Time to Market: It’s Not All About Money

When considering a fast time to market, be prepared to pay a little more. The phrase “time is money” was never more accurate than when you are “buying time,” so to speak. To accommodate your need for speedy companies, you have to move other things out of the way to put your product at the top of the list, essentially cutting in line, which costs money. Often, your suppliers will work day and night 24/7 to get your product designed, built, and assembled so that you can make your deadline. Expect it to cost a little more.

But when you consider the true value of getting your product built swiftly enough to make your required date, you come to realize that it’s not all about the money. Sure, you can count on it costing more, and you’ll have to pay more for getting from concept to reality in only a matter of days. However, in most cases, the true value of getting your product to market rapidly far outweighs to price.

Think about the true value of getting your product on time and how much it will truly cost you if your product does not get out as fast as you need. After all of the planning, scheduling, and marketing you’ve done, here is what could happen if you don’t get your product on time. And in the end, how much would these cost you?

  • A competitor could beat you to market. They could introduce their product before you have a chance to introduce yours.
  • You could miss introducing your new product at a big international trade show.
  • You could miss a date to your customer, even one who paid you a premium to get their product delivered on time.
  • You miss a big meeting with your prospective venture capital people, or you have to go to that meeting empty-handed, which has all kinds of negative connotations in the eyes of those investors.
  • With no product available, you don’t have anything new and exciting to show at the meeting with your shareholders that has been planned for months in advance.
  • Without getting your new prototype product in time, you could miss discovering a problem or a series of problems that only could be discovered when the first NPI is complete. Now, you have to start from scratch when it’s almost too late, and you lose even more time.
  • To add insult to injury, by holding up the prototype, you discover what causes you to be late to production, leaving expensive equipment and people idling while you frantically work out the bugs. That’s a lot of time lost.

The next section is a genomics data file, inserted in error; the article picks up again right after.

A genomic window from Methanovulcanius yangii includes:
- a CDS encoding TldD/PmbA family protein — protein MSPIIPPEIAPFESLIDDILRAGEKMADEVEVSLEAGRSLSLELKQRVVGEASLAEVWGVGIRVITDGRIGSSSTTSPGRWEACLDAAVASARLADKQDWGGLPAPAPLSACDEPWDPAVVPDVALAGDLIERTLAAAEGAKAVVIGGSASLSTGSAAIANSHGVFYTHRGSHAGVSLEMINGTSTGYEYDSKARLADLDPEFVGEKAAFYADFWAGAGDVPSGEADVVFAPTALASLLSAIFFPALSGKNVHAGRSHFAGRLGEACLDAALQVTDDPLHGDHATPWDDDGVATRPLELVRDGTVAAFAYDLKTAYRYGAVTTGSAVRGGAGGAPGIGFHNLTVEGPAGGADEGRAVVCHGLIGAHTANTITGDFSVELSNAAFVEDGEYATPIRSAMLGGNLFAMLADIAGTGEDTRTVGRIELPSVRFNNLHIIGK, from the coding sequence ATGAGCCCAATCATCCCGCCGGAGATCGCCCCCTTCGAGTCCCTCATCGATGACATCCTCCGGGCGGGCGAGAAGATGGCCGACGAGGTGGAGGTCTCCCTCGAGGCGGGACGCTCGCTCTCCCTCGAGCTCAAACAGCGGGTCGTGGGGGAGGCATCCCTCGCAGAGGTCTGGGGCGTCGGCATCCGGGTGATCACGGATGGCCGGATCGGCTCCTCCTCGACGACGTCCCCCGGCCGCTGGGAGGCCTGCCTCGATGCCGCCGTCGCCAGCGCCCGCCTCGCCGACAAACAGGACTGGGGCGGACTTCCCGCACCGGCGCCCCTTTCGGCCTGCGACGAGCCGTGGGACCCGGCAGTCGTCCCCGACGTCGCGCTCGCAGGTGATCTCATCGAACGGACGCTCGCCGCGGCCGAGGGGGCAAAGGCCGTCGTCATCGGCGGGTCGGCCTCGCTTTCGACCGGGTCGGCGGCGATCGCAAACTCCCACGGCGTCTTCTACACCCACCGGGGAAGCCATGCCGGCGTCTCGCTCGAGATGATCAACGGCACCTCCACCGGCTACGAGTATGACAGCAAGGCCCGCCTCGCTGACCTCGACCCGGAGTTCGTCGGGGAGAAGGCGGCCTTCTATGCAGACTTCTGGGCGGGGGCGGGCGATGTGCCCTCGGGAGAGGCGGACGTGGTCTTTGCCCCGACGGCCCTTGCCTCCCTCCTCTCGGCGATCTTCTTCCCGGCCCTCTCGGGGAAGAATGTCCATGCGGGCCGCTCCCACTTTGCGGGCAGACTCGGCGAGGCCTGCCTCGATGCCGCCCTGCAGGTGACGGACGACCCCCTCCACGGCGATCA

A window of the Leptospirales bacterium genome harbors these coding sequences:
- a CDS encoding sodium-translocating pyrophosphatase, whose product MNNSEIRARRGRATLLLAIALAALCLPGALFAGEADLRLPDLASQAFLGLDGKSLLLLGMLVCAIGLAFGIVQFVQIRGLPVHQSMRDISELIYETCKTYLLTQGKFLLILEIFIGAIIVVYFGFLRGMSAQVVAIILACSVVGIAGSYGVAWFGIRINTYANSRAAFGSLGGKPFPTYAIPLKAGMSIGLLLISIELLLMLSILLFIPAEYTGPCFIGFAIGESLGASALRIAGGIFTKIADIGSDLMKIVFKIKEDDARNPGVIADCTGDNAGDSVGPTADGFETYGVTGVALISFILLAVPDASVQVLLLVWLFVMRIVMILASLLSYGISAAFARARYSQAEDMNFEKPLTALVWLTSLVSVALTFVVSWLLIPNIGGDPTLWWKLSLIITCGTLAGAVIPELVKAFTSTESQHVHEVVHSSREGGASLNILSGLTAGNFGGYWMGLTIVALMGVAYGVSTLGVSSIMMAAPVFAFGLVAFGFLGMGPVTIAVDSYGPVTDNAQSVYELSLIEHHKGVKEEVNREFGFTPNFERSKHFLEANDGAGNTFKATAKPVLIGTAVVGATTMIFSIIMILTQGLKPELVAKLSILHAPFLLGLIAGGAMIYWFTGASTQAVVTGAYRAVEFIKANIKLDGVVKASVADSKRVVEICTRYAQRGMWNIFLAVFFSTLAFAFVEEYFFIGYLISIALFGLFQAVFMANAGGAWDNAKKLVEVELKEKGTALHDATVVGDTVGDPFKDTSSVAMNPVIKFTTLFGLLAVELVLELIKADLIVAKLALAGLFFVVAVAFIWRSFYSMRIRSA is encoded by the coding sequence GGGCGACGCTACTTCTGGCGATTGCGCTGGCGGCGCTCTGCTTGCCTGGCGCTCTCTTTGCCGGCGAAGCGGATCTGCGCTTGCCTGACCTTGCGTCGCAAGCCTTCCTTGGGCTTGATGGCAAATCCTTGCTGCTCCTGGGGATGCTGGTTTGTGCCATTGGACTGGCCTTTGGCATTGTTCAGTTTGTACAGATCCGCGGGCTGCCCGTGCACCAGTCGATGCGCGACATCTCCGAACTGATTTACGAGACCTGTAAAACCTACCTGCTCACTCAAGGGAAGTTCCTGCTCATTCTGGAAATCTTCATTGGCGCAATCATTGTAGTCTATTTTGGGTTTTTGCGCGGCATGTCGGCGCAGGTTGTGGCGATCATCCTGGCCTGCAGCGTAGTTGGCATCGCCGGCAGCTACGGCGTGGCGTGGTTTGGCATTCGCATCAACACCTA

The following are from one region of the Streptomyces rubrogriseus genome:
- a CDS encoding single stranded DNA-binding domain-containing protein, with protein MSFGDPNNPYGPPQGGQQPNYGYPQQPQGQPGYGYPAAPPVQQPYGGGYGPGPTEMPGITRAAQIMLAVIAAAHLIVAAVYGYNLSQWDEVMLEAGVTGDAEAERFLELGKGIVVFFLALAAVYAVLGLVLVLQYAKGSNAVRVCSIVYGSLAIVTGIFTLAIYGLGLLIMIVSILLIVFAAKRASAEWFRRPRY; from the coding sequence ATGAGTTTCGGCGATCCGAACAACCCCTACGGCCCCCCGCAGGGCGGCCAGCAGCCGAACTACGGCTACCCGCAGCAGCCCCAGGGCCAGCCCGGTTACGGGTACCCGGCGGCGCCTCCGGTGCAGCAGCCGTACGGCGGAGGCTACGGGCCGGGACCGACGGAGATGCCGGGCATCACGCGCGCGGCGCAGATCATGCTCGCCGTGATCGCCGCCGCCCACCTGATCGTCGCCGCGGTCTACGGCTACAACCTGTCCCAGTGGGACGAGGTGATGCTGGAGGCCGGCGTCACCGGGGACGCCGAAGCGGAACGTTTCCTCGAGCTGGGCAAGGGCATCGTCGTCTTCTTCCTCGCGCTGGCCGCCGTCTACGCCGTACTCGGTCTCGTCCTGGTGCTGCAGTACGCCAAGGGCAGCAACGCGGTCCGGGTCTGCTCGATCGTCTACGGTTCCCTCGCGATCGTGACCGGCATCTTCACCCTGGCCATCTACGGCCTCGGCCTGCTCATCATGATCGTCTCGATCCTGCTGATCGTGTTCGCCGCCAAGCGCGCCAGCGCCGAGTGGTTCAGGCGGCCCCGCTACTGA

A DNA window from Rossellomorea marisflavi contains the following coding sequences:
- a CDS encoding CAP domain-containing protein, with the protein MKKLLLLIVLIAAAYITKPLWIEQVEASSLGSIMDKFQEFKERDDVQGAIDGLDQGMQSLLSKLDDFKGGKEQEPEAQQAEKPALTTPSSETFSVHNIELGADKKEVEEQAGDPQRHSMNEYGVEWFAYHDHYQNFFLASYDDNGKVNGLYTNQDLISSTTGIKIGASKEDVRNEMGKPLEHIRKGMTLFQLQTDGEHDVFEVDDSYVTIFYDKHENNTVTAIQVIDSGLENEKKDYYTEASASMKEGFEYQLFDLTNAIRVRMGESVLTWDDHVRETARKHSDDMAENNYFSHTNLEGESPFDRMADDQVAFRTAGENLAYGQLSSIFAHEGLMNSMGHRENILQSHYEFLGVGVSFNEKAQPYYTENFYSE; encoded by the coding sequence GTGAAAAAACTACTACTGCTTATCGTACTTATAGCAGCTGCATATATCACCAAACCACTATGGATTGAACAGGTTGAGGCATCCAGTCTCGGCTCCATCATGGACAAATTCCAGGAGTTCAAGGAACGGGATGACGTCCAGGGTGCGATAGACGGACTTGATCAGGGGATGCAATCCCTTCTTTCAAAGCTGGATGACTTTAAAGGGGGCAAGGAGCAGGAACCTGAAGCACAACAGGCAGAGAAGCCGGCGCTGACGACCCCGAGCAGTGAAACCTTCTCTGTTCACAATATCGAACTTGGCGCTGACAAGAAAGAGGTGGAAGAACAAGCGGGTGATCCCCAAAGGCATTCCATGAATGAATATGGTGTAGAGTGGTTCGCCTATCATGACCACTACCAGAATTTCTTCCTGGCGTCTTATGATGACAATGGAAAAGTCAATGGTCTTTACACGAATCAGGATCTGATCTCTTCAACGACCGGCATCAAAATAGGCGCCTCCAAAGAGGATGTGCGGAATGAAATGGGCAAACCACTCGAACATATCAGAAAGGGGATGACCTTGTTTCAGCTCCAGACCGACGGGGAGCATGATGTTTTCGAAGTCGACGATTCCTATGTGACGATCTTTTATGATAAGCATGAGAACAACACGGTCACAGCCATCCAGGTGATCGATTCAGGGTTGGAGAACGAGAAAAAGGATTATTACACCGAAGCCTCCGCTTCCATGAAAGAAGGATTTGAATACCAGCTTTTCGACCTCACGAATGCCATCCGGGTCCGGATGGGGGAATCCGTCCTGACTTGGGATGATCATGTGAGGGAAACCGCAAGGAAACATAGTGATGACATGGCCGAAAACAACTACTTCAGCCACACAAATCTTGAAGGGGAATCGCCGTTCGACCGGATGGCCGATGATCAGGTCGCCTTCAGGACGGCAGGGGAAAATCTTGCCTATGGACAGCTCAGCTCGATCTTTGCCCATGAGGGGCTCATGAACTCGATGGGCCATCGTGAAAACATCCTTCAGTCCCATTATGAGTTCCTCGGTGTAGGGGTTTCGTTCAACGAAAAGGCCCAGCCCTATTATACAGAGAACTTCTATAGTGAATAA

• Because you did not get the prototypes out in a timely fashion, you could miss a high sales time of the year, such as during the holiday season, when your customers traditionally buy your product. What if your competitor takes advantage of you not introducing your new product at that time?
  • Missing that high sales season could make your product obsolete by the following selling season. I don’t even want to think about what they would cost!
  • Think about all the NPI meetings you had scheduled, as well as those press conferences, press releases, and interviews; that extensive and expensive advertising campaign; and all of that dated marketing collateral material. All of these things have to be changed, updated, or rescheduled.
  • Then, there is the most important thing of all—the damage to your credibility and your company’s reputation as dependable. People will start questioning the very essence of your company’s makeup and values; there is no true cost for that because it’s priceless.

These are just a few of the things that can go wrong if you are not willing to invest in a company that specializes in quick turnaround new product introduction. If you are not ready to pay the little extra that it takes to make sure that your product is built and delivered on time—and if you diligently add up all of the extra costs incurred by not getting your new product in the right hands when you wanted—it far outweighs the few extra dollars you could spend to ensure your product hits your dock when needed. This makes you wonder if saving a few bucks is really worth it.

Imran Valiani is an account manager at Rush PCB. He can be reached at imran@rushpcb.com.

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2020

Time to Market: It’s Not All About Money

07-30-2020

When you consider the true value of getting your product built swiftly enough to make your required date, you come to realize that it’s not all about the money. After all of the planning, scheduling, and marketing you’ve done, Imran Valiani explains what could happen if you don’t get your product on time.